Wednesday, 10 June 2009
The relative economic strength of the last eight years has for me contained one abiding mystery: why isn't there more business investment?
Paul Krugman's current lecture series emphasises the contribution of a housing boom (exacerbated by cheap secured home loans); there's a consensus that debt-financed consumer spending has been the other driver of growth. Worldwide saving has fallen and, with it, investment.
And yet, as Martin Wolf points out today, returns on physical capital have been excellent - above 13% for several years. So why aren't more people investing?
A shallow answer is that consumers are focused on the short term and prefer the instant gratification of consumption to the long-term returns of investment. But this isn't really a question for consumers. The mystery is why savers have accepted miserable returns on consumer, mortgage and government debt instead of earning more that twice as much money by investing.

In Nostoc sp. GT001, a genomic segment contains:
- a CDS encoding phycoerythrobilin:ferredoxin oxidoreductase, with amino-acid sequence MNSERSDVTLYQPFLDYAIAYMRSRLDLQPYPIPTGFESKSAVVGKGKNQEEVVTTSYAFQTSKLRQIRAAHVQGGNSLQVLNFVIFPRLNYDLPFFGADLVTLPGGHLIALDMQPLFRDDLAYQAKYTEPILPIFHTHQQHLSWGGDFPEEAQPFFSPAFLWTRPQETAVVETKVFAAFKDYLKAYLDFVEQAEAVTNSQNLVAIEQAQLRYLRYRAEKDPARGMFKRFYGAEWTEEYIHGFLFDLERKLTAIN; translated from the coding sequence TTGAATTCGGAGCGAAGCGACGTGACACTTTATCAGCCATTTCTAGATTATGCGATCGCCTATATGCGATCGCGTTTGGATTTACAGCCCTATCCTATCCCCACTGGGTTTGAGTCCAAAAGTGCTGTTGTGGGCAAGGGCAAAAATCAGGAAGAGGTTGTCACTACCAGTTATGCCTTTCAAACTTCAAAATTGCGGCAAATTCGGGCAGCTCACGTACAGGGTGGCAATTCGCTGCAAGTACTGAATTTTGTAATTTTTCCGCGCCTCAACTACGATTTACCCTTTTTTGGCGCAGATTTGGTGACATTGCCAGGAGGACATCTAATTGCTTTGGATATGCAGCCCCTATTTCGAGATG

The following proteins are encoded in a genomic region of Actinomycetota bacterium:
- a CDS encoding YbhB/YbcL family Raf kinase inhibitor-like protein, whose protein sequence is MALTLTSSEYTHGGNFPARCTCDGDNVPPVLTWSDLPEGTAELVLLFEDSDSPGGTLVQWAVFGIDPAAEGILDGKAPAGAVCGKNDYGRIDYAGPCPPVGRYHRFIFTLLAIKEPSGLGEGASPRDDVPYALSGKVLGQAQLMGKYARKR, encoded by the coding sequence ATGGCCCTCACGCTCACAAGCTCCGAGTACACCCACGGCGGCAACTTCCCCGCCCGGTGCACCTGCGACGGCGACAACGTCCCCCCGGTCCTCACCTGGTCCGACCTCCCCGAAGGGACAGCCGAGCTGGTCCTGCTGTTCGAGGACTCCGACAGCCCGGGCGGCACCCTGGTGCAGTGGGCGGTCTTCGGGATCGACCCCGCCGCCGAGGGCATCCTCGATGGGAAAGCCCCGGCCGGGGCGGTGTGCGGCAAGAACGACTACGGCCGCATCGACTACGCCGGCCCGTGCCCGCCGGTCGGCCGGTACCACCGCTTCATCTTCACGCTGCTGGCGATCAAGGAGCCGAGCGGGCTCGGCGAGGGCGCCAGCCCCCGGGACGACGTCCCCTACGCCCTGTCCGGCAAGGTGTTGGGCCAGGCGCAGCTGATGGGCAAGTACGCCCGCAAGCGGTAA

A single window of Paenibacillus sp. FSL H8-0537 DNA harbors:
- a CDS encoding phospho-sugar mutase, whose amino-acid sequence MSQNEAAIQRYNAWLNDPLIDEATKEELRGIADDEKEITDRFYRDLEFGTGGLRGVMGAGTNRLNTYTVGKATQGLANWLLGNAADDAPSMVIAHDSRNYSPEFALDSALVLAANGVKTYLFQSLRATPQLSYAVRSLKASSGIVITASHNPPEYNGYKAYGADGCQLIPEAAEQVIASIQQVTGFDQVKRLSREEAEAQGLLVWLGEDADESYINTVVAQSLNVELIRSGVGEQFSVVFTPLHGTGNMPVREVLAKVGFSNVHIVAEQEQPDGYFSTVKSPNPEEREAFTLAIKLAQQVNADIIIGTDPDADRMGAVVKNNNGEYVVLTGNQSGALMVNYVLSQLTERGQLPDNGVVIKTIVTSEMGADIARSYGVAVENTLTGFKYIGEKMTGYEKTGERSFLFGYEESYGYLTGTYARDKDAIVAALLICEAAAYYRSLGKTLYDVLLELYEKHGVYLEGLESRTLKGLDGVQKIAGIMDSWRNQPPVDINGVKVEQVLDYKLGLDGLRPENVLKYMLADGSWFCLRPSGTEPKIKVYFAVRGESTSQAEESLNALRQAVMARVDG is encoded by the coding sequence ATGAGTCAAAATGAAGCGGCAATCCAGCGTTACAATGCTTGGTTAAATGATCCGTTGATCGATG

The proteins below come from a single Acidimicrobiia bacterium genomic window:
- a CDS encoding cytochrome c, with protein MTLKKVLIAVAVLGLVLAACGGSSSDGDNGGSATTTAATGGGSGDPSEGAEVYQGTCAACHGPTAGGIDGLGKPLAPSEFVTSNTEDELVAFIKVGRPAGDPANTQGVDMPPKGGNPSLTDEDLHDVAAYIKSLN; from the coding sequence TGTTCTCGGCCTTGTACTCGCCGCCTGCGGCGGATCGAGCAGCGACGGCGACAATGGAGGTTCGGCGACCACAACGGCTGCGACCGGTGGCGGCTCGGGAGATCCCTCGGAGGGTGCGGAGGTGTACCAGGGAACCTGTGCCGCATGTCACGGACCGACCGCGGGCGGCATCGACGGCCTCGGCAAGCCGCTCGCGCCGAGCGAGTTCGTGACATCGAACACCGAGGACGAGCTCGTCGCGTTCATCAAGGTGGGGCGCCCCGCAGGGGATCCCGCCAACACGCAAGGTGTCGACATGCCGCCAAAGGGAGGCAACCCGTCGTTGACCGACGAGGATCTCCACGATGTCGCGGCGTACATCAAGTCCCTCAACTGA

You might think that there are few valid business opportunities - perhaps because of excess capacity after the dot-com and telecoms boom of the late 90s. But if that were the case, shortage of supply would make the few opportunities which do exist into highly desirable investments, and the equity risk premium which Wolf highlights (his fourth feature) would be eliminated.
George Osborne yesterday (via Robert Peston and Stephanie Flanders) outlined a policy to change the taxation of debt interest relative to equity dividends, to encourage less debt and more equity investment. Probably a good step - though companies which take on genuine operational debt such as overdrafts will suffer collateral damage - but I'd rather have an understanding of where this preference comes from in the first place.
I think the answer may be to do with loss aversion but more thought is needed.